The First African American female General and the First Black Chief of the United States Army Nursing Corps
1. Hazel Johnson Brown served in the United States Army from 1955 until 1983. During her military career, she made history by becoming the first African American female General in 1979 and the first African American Chief of the United States Army Nursing Corps. As Chief of the US Army Nursing Corps, she was responsible for 7,000 men and women nurses in the Army, Army National Guard and Army Reserves. Hazel Johnson-Brown was also responsible for eight Army medical centers, 56 community hospitals, and 143 freestanding clinics in the U.S. and abroad.
2. Brigadier General Johnson received her nursing training from the Harlem Hospital School of Nursing and received her diploma from the school in 1950. She enrolled at this institution because her application to the Westchester School of Nursing was rejected due to her race.
3. Hazel Johnson is a proud member of Dela Sigma Theta Sorority, Inc.
4. During her historic military career, Brigadier General Hazel Johnson won many awards. These included the Distinguished Service Medal, the Legion of Merit, the Meritorious Service Medal, and the Army Commendation Medal with Oak Cluster. She was also twice named the Army Nurse of the Year.
5. After receiving her degree from Harlem Hospital School of Nursing, Hazel Johnson Brown continued to educate herself. She went on to receive a Bachelor’s Degree from Villanova University in 1959, a Master’s Degree from Columbia University in 1963 and a Doctorate in in Educational Administration from Catholic University.
6. General Johnson was also a tremendous educator and continued to add to her legacy even after her retirement from the military. During this time period, she served as Director of Government Affairs for the American Nursing Association, as an adjunct Professor of Nursing at George Washington University, and as a Professor of Nursing at George Mason University. While at George Mason University she helped found the Center for Health Policy. This center’s purpose was to educate and involve nurses in health policy and police design. Prior to her retirement from the military, she also served as an Associate Dean of the Undergraduate Program of the School of Nursing at the University of Maryland. Here her primary responsibility was for training the students that were to be sent to military health facilities around the world.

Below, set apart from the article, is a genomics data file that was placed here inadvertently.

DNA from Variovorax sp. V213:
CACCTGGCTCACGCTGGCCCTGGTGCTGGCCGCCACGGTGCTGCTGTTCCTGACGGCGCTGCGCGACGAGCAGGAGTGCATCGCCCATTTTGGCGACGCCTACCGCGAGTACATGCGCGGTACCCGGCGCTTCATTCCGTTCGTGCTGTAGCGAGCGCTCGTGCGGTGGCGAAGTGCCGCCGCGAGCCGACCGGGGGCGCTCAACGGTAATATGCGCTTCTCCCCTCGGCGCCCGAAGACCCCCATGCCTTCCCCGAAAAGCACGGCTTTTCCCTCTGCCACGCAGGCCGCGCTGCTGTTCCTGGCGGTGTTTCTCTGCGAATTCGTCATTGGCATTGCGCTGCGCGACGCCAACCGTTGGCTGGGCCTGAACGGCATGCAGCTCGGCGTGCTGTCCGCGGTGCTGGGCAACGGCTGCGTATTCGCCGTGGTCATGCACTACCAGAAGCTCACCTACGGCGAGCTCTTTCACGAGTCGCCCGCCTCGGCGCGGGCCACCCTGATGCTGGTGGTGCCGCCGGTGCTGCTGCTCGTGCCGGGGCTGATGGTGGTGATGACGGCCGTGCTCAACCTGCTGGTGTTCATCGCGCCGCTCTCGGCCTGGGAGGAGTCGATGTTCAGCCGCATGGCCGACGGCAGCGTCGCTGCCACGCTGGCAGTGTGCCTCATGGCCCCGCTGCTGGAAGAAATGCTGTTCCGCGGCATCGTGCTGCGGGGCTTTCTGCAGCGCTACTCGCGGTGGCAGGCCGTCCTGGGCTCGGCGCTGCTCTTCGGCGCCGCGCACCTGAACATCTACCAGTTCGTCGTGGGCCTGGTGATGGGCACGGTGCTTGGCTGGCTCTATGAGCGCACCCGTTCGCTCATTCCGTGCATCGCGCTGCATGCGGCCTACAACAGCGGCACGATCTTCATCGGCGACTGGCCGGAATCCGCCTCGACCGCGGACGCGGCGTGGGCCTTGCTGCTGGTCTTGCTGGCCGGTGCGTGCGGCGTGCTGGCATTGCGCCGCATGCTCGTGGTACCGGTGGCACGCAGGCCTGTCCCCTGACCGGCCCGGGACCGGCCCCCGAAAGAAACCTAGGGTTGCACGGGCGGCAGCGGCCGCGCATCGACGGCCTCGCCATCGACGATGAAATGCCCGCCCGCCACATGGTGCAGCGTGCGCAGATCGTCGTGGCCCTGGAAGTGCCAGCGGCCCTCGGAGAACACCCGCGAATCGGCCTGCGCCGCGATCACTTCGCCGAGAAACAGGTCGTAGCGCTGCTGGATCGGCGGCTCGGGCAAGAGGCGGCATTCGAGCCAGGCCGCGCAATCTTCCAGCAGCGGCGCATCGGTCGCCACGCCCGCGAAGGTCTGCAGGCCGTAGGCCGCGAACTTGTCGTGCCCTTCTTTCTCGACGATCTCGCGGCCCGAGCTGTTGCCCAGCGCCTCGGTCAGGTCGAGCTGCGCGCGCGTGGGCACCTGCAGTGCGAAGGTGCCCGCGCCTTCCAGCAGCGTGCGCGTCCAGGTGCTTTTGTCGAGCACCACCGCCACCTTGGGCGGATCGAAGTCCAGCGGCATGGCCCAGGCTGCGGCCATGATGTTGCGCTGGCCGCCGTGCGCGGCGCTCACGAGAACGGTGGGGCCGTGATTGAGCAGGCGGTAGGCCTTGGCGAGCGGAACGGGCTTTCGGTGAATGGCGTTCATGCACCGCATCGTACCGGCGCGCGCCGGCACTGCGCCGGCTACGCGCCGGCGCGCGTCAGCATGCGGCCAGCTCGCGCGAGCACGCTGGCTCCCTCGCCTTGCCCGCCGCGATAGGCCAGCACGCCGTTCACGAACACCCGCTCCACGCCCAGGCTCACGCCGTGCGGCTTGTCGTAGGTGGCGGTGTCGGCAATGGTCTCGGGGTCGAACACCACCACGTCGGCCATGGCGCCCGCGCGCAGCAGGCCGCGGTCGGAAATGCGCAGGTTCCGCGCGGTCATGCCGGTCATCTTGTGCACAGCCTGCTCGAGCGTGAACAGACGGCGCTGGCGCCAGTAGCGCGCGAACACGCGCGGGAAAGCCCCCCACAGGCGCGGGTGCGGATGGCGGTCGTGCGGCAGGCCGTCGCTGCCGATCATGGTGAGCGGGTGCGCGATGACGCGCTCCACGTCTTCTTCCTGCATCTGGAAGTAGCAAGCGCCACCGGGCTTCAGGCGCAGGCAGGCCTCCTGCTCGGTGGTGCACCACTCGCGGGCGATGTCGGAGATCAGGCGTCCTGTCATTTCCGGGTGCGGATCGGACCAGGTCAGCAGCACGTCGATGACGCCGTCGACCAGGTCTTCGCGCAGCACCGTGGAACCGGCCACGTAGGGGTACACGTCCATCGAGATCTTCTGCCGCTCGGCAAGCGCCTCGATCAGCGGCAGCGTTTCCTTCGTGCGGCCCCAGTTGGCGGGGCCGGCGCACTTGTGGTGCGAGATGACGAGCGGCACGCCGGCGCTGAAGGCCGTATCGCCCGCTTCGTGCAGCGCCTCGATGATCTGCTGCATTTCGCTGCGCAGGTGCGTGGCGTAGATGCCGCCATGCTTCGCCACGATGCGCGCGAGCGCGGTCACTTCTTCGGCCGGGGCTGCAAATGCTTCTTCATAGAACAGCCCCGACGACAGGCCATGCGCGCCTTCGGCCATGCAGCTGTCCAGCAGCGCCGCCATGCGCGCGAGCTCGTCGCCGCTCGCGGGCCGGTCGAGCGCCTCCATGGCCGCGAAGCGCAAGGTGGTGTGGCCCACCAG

7. Hazel Winifred Johnson was born on Oct. 10, 1927 in Malvern, Pennsylvania. She was one of seven children and was raised on her father’s farm in Westchester, PA. Brigadier General Hazel W. Johnson-Brown made her transition on August 5, 2011 and was laid to rest at Arlington National Cemetery.
Videos Featuring General Hazel Johnson-Brown
The videos below were made by the Visionary Project and featured Brigadier General Hazel W. Johnson-Brown speaking on her childhood, her parents, the appeal of the U.S. Army, her education, what she thinks young African Americans should be doing, and the area where she is from.